Arthroscopy is a minimally invasive surgical technique that involves several small incisions into which a fiber-optic device (arthroscope) and tiny surgical instruments are inserted. Orthopedic surgeons can diagnose and treat many different shoulder conditions with arthroscopy, while patients can benefit from less tissue damage, shorter recovery times, less scarring and less post-operative pain. This technique also avoids cutting any muscles or tendons in order to gain access to the affected area.
Shoulder arthroscopy is often performed to confirm a diagnosis after a physical examination and other imaging procedures have been performed. Some conditions can also be treated during the same procedure by inserting a few additional instruments into the joint area.
Arthroscopy can be used to treat many conditions that affect the shoulder joint. Shoulder arthroscopy, also known as shoulder scope, can be used to treat:
- Rotator cuff tears
- Labral tears
- Impingement syndrome
- Biceps tendonitis
- AC joint arthritis
While arthroscopy offers many benefits over a traditional open procedure, it is not for everybody. Some conditions, especially those that are not easily visible with the arthroscopic camera, may be better suited for traditional surgery. Your doctor will decide which type of procedure is right for you.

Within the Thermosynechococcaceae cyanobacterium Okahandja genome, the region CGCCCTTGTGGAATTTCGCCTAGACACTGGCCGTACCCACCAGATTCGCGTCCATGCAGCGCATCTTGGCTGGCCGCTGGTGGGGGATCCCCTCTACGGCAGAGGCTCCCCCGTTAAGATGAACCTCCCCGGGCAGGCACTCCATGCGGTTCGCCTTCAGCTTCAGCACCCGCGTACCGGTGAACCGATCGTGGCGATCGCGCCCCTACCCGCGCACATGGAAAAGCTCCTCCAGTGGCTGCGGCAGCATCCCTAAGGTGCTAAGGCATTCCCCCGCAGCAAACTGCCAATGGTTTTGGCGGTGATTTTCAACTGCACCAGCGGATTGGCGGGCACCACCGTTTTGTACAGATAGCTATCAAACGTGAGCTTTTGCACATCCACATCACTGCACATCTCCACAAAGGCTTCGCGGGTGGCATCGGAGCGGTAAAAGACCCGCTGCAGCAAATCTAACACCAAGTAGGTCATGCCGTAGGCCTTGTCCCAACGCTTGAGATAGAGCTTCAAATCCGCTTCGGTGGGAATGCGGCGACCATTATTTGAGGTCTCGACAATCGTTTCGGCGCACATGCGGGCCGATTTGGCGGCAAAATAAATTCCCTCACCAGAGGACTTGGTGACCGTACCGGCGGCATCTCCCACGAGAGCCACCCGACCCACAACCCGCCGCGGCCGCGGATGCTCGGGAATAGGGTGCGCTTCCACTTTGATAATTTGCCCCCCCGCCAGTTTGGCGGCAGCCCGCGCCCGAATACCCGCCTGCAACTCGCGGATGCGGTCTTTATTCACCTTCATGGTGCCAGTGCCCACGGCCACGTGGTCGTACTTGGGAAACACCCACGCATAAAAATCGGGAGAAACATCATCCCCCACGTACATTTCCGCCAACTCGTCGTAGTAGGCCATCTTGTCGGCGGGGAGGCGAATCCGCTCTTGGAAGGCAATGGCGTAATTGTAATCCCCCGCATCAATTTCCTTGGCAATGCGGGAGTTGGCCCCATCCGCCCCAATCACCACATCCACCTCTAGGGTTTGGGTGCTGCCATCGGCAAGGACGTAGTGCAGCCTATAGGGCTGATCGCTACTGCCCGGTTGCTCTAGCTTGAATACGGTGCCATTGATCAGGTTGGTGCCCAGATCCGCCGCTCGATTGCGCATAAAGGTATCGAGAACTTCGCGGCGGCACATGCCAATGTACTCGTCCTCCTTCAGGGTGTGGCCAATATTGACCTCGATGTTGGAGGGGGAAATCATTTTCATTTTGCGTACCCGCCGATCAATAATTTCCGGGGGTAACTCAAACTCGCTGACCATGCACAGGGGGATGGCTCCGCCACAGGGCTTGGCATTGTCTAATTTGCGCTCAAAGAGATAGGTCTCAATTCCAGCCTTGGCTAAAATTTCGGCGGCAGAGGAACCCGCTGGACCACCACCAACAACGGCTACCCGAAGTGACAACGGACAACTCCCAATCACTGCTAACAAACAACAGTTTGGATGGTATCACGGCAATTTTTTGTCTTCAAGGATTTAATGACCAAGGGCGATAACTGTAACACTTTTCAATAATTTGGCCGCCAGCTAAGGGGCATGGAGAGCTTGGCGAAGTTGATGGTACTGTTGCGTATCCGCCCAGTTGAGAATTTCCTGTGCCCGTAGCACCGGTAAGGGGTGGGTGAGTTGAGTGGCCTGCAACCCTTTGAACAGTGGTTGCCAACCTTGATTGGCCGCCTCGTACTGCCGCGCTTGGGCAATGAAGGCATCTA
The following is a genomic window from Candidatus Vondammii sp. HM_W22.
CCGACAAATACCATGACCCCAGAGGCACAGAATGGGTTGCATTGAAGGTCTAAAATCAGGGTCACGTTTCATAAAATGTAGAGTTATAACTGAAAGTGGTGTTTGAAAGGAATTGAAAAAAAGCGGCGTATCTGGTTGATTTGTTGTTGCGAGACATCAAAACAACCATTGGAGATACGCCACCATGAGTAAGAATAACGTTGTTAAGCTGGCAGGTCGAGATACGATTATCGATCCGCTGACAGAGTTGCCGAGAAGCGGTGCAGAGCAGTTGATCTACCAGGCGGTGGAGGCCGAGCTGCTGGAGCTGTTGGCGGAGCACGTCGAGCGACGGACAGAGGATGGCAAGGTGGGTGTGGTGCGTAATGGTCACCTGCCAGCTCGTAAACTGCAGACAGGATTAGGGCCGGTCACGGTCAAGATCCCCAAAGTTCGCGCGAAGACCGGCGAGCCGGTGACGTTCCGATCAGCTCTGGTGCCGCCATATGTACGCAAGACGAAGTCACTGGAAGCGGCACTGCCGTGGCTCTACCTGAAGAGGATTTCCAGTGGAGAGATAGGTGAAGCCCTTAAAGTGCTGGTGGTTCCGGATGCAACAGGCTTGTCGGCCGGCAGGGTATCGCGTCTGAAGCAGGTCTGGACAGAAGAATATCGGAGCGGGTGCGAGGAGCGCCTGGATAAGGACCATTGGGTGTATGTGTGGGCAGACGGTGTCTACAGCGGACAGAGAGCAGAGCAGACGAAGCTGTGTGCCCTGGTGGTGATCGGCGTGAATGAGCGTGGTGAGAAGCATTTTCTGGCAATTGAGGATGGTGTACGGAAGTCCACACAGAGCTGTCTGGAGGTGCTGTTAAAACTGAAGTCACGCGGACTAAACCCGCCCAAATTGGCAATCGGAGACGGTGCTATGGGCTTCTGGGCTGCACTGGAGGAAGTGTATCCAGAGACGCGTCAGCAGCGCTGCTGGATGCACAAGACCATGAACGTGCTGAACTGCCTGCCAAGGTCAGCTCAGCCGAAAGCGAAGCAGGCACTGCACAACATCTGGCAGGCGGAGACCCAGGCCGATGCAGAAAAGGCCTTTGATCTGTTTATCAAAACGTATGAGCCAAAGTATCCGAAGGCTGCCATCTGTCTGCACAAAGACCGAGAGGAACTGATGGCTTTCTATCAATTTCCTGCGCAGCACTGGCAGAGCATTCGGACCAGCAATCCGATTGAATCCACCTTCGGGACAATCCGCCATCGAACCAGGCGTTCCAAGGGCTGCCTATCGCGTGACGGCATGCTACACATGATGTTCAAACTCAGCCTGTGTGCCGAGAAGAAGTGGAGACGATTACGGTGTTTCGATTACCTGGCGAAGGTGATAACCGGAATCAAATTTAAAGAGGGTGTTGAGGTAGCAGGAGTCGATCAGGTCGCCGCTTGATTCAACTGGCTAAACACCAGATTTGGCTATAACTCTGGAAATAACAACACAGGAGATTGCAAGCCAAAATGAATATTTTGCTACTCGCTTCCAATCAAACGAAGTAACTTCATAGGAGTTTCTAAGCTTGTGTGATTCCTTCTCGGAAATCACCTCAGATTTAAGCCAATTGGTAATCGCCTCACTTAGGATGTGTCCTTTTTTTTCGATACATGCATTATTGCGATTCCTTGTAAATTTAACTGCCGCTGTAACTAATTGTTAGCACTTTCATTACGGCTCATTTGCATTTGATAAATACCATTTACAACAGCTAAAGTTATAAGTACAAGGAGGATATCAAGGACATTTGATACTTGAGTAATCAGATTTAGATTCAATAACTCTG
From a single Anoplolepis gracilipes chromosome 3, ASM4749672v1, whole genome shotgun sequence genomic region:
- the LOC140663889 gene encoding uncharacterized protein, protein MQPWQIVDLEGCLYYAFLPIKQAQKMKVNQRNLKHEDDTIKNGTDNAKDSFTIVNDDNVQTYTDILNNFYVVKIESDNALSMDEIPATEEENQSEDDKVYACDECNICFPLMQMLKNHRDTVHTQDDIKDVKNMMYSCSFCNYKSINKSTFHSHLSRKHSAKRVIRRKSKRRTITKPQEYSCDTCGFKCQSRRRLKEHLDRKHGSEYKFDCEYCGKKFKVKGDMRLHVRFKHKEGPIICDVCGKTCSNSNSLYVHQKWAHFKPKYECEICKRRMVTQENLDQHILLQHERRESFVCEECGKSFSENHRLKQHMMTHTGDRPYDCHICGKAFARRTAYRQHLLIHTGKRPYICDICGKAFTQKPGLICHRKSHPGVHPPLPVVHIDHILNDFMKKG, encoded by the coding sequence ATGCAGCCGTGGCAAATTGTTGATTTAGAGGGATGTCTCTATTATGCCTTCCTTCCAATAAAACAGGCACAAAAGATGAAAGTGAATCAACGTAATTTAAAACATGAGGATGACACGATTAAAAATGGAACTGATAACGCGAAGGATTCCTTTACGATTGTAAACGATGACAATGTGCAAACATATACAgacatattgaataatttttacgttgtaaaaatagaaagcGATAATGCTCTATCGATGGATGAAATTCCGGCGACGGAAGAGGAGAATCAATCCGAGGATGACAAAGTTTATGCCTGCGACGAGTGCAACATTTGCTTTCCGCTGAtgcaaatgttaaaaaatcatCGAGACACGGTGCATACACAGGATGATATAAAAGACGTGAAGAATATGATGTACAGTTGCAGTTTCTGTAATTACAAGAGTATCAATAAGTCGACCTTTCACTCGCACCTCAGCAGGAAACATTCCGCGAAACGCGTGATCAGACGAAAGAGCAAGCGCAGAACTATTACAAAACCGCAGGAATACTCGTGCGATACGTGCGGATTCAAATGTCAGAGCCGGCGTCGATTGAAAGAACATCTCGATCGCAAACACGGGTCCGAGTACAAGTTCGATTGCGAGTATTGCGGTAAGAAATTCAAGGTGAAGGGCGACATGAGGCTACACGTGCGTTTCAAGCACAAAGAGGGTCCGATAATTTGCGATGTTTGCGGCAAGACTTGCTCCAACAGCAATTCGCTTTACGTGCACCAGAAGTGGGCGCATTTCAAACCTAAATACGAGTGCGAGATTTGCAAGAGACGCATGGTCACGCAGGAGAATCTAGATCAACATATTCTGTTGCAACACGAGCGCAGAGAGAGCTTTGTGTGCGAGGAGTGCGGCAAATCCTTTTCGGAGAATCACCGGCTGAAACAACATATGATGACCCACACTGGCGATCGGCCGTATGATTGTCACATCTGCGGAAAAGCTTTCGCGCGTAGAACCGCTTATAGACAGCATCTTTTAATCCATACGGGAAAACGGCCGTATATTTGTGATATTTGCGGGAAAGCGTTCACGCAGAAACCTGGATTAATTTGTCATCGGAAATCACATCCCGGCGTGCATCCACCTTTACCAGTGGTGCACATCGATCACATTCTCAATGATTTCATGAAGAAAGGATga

A separated shoulder is a common injury that most often affects athletes in contact sports. This injury to the acromioclavicular (AC) joint is usually the result of a fall on an outstretched hand (FOOSH), severe lateral sheering-force, or a fall on the tip of the shoulder. It is important to note that this is not the same as a shoulder dislocation: a dislocation (subluxation) of the shoulder occurs exclusively in the glenohumeral joint.
Types of Shoulder Separation
Shoulder separation injuries are classified according to their severity, with type I being the most benign and type VI being the most severe. Type I injuries consist of general trauma to the AC ligaments with no serious tears or fractures. A type II injury is tougher, as it must involve a completely severed AC ligament in addition to an acutely traumatized coracoclavicular ligament.
Type III injuries are composed of fully severed AC and coracoclavicular ligaments and formation of a permanent bump on the clavicle. The most severe types require the same makeup as a type III injury, but with additional displacement of the clavicle into various soft tissues surrounding the area.
Typically, types IV through VI all require surgery but there is controversy as to whether a type III injury would benefit significantly from surgery. Recently, it has been recommended to consider surgery as a preemptive measure against future arthritis concerns.
Treatment and recovery varies greatly between the classes of shoulder separation, from a few weeks of bed rest with anti-inflammatory drugs to arthroscopic surgery requiring months of physical rehabilitation.
The Weaver-Dunn Procedure is the most frequently used surgical technique for the repair of shoulder separation. This procedure allows stability in the joint to be maintained effectively by attaching the acromial end of the coracoclavicular ligament to the displaced clavicle bone, while replacing the aforementioned ligament with alternative connective apparatus or tissue.
To learn more about our shoulder orthopaedic services, please call 760-434-0033 today to schedule a consultation.